Jane A Jones' desultory reading

KeskusteluClub Read 2020

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Jane A Jones' desultory reading

1janeajones
Muokkaaja: lokakuu 10, 2020, 3:32pm

Just a place to keep track of books I read this year:

1. E.L. Doctorow, World's Fair, American, novel, 1985:
2. Robert Hough, The Final Confession of Mabel Stark: A Novel, Canadian, American, biographical novel, 2001: 1/2
3. Neil Gaiman, Anansi Boys, American, British, novel, 2005: 1/2
4. Liz Murray, Breaking Night, American, memoir/atobiography, 2010: 1/2
5. Chimamanda Ngozi Adichie, Purple Hibiscus, Nigerian, novel, 2003: 1/2
6. Vivek Shanberg, Chachar Chochar, Indian, novella, trans, Srinath Perur, 2013: 1/2
7. Margeret Atwood, The Year of the Flood, Canadian, novel, science fiction, 2009: 1/2 ,
8. Mary Trump, Too Much and Never Enough, American, psycho-biography, 2020: 1/2
9. Alice Hoffmann, Illumination Night, American, novel, 1987:

2avaland
Muokkaaja: toukokuu 22, 2020, 5:48pm

Can we watch? Pretty please? :-) ETA: It's been a long time since I've read a Doctorow, maybe Billy Bathgate in '89 or '90 (BOMC, probably)

3dchaikin
toukokuu 22, 2020, 6:02pm

Nice to see your thread pop up. 🙂

4nohrt4me2
toukokuu 22, 2020, 7:44pm

Just downloaded "World's Fair."

5lisapeet
toukokuu 22, 2020, 8:01pm

I adore World's Fair. I always say New York Jews can trace their literary lineage—you can be Woody Allen Jews, for instance, or Neil Simon Jews, and my family, at least on my mom's side, were E.L. Doctorow Jews. My mom was born right around the same time as Doctorow, same neighborhood, and I've seen wonderful footage (oh, where is it now?) of her and her cousins at the 1939 World's Fair.

6avaland
elokuu 15, 2020, 7:05am

Hm, me thinks your list needs a catch-up. Inquiring minds (aka nosy LTers) want to know what you've been reading!

7janeajones
Muokkaaja: lokakuu 10, 2020, 3:44pm

OK -- more books, but still pretty slow reading:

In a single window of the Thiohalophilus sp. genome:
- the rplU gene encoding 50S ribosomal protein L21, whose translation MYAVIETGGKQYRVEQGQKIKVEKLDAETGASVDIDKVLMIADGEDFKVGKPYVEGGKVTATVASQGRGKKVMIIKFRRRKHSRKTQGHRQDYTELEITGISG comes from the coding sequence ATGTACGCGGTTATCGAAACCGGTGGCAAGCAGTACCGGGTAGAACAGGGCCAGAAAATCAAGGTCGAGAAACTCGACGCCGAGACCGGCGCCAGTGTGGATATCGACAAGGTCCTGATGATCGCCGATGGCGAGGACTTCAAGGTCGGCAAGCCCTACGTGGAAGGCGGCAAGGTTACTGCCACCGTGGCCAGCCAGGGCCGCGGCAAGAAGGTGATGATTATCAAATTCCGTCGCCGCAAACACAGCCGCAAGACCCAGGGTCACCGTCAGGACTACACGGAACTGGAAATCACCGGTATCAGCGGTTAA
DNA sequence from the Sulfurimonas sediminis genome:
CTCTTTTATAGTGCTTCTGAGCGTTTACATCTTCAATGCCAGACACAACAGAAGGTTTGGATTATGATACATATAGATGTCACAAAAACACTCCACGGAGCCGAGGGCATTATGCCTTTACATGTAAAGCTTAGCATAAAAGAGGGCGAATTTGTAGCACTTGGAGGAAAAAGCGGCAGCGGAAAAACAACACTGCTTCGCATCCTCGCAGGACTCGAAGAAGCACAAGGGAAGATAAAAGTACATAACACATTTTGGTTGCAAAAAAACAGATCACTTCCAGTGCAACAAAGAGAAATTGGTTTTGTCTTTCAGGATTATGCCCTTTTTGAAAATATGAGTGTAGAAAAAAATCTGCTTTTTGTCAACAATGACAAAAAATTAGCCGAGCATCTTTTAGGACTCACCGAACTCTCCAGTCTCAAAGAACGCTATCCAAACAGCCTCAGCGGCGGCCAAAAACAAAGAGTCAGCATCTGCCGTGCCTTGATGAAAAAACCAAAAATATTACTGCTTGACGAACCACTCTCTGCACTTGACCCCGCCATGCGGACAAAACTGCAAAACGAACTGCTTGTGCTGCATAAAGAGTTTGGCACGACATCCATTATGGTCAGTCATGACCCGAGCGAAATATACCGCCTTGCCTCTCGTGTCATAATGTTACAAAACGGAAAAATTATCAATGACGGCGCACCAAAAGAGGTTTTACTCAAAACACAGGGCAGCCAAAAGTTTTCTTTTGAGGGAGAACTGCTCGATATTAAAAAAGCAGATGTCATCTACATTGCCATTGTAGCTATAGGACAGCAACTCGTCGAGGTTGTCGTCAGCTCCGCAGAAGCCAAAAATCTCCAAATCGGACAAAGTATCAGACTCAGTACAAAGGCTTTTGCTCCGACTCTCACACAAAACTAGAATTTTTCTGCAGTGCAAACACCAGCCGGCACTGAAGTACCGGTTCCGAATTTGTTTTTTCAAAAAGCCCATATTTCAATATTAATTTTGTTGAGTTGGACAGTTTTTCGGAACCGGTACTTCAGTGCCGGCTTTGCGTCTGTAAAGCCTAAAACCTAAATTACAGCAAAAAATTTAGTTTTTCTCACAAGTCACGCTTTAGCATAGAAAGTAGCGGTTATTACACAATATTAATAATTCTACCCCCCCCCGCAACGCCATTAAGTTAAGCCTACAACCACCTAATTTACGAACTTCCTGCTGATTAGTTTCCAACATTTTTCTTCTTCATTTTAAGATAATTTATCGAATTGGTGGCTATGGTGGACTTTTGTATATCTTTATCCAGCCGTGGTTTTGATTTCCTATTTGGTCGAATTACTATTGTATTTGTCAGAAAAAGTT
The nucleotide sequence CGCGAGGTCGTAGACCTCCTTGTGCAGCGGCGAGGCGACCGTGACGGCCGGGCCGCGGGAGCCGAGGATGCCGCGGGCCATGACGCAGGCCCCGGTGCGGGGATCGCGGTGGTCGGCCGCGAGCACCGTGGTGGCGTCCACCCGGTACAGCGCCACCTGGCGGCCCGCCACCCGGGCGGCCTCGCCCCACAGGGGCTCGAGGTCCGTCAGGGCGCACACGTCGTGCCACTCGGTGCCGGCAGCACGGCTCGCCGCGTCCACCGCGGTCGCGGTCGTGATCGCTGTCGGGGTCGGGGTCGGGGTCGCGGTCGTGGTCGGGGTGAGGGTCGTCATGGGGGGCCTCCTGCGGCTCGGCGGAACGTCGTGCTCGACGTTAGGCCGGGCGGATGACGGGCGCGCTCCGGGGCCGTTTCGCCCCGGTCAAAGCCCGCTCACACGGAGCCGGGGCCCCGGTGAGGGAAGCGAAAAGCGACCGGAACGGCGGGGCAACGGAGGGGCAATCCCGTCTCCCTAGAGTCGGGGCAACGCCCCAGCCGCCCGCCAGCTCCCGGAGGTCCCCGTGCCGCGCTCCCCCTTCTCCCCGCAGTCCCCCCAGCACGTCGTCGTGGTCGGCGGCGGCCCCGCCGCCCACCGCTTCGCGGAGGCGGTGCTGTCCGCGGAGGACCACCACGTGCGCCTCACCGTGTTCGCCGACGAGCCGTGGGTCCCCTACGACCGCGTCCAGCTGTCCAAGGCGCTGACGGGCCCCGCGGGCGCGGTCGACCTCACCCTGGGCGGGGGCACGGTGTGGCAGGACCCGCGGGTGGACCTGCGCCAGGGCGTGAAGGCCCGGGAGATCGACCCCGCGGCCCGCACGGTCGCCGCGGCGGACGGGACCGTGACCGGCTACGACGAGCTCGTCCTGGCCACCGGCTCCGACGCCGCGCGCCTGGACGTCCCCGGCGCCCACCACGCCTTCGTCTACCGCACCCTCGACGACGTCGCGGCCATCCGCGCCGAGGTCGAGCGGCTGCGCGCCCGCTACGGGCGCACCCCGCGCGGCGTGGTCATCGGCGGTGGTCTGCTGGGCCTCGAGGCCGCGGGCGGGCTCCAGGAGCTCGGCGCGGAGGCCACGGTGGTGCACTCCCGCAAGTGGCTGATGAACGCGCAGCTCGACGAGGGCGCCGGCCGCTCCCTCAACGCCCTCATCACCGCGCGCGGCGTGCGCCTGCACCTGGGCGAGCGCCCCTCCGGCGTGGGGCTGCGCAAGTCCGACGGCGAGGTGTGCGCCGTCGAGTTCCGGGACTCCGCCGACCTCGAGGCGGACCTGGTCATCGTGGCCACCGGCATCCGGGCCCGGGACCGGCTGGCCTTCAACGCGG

10. Jacqueline Woodson, Another Brooklyn, American, novel, 2016:
11. Bradford Morrow, Prague Sonata, American, novel, 2018: 1/2
12. Alice Hoffman, American, novel, 2010: 1/2
13. Sofia Segovia, The Murmur of Bees, trans. Simon Bruni, Mexican, novel, 2015/2018:

8avaland
lokakuu 10, 2020, 6:52pm

>13 Nice to see you here, Jane. That last book and your rating caught my eye, so I hurried off to read some reviews. What did you think, though?

9janeajones
Muokkaaja: lokakuu 11, 2020, 1:25pm

Lois -- I thought it was enchanting. Best book I've read this year. It's beautifully written, even via translation, and I learned quite a lot about early 20th c Mexican history.
Prague Sonata was also fascinating -- lots of twists and turns and a mystery to be solved.

10LadyoftheLodge
Muokkaaja: lokakuu 11, 2020, 2:27pm

Hi there! I am happy to see you here. Thanks for sharing your reading. Please continue to do so.

I also read Doctorow many years ago--Ragtime, which I read with some of my 8th grade students. I just ordered World's Fair for my Kindle.

11avaland
lokakuu 29, 2020, 10:58am

>9 janeajones: Oh, dear, it might be a must-have. Re: the Bradford Morrow crime novel; have you read any of his others? Just thinking that if I chase down the one....

12janeajones
Muokkaaja: joulukuu 27, 2020, 3:45pm

14. Olga Tokarczuk, Drive Your Plow Over the Bones of the Dead, trans. Antonia Lloyd-Jones, Polish, novel, 2009, 2018

Glorious lyrical writing.

"For people of my age, the places that they truly loved and to which they once belonged are no longer there. The places of their childhood and youth have ceased to exist, the villages where they went on holiday, the parks with uncomfortable benches where their first loves blossomed, the cities, cafes and houses of their past. And if their outer form has been preserved, it's all the more painful, like a shell with nothing inside it anymore. I have nowhere to return to. It's like a state of imprisonment. The walls of the cell are the horizon of what I can see. Beyond them exists a world that's alien to me. So for people like me the only possible is here and now, for every future is doubtful, everything yet to come is barely sketched and uncertain, like a morage that can be destroyed by the slightest twitch of the air."

13janeajones
joulukuu 27, 2020, 3:47pm

>11 avaland: I've not read any of his other books. Sorry.

14kidzdoc
joulukuu 28, 2020, 6:19pm

That's a lovely quote from Drive Your Plow Over the Bones of the Dead, Jane. I really need to get to this novel, or one of the two other books I own by her, Flights and House of Day, House of Night.

15avaland
joulukuu 30, 2020, 3:17pm

>12 janeajones: I have one more of hers to read, I think. Or possibly two (ha! I see Darryl has the same others that I have. Maybe this will be the year!)

Hope you will be posting in 2021, Jane. I want a front row seat (preferably on the aisle)

16SassyLassy
joulukuu 30, 2020, 6:10pm

>12 janeajones: What a quote, and how painful. I will be reading Tokarczuk in the year ahead.

Have you read anything else by her, and if so, how does this one compare?